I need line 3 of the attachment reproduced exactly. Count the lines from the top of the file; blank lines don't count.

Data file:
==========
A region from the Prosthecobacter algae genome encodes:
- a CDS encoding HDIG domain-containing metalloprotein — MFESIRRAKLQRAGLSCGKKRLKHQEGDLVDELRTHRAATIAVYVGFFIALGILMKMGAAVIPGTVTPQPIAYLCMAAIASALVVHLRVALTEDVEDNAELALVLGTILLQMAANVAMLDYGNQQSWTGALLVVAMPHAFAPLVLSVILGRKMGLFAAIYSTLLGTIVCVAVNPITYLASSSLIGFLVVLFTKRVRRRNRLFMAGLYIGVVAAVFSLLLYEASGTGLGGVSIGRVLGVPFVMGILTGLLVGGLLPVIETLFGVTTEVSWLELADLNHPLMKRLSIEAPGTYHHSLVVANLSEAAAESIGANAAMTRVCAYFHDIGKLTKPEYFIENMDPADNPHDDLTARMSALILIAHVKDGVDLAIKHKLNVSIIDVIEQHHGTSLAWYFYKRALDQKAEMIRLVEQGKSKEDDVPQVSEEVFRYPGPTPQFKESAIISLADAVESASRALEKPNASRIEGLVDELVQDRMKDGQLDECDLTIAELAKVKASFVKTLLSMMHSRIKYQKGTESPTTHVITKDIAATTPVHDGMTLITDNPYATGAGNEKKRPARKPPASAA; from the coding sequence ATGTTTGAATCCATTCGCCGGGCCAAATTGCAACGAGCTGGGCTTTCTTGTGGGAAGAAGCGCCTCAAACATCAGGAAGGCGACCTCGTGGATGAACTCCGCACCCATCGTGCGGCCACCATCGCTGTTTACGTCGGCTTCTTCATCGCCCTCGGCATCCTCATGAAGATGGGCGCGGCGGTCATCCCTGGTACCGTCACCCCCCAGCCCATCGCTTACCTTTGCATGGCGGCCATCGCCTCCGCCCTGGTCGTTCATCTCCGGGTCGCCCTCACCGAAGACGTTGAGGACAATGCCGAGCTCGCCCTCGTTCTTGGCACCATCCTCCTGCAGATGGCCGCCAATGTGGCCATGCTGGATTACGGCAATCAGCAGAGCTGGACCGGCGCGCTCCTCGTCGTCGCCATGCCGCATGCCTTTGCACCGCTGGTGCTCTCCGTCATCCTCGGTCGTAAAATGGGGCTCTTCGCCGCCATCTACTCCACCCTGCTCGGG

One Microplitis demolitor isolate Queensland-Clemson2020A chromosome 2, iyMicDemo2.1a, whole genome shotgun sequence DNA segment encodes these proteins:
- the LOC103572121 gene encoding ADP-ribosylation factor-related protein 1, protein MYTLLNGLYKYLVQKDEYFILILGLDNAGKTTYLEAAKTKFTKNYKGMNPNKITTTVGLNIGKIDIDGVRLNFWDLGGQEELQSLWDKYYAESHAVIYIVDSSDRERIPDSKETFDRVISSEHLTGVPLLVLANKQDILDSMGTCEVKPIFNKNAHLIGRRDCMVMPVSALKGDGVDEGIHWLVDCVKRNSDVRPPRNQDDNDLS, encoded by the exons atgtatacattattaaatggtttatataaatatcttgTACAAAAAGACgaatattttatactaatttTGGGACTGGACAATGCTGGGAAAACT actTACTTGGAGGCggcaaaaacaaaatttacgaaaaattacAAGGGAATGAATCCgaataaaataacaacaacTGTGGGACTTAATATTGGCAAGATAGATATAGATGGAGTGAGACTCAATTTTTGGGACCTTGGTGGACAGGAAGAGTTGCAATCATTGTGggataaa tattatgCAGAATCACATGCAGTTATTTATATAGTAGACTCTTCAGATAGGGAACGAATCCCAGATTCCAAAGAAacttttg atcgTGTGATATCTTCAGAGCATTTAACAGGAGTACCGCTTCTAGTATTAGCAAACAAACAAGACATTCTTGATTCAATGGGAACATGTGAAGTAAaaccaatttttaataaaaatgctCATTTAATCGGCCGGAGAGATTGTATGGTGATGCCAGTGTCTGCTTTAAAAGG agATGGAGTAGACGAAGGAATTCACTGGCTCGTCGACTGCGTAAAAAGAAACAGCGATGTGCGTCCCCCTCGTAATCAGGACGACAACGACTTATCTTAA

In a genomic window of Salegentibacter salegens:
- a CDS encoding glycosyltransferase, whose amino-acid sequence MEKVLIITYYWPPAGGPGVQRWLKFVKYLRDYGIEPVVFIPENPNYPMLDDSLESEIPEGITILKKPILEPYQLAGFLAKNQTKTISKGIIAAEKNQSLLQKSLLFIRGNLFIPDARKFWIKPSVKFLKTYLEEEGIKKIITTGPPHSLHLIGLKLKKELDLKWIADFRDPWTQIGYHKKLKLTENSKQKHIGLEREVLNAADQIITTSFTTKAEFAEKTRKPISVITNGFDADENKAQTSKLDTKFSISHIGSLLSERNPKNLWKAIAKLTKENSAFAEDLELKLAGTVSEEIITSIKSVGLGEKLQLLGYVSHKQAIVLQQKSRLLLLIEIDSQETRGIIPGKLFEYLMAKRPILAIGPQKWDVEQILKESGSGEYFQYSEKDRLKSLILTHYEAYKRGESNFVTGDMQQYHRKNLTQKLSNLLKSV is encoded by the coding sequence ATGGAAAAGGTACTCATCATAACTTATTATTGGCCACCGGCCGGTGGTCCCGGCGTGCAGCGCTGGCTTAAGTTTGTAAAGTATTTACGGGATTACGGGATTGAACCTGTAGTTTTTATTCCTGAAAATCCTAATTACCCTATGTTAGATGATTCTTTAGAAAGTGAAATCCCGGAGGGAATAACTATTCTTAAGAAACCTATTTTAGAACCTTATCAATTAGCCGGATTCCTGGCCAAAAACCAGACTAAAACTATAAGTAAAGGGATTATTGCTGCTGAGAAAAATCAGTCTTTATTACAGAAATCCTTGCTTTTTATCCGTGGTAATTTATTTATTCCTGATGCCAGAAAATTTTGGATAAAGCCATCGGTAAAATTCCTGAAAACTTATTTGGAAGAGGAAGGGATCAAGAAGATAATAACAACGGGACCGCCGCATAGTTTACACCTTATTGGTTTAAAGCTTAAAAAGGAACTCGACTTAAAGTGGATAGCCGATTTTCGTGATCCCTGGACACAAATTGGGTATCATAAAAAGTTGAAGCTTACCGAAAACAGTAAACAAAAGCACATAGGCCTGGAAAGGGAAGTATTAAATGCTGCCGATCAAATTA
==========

One Microplitis demolitor isolate Queensland-Clemson2020A chromosome 2, iyMicDemo2.1a, whole genome shotgun sequence DNA segment encodes these proteins: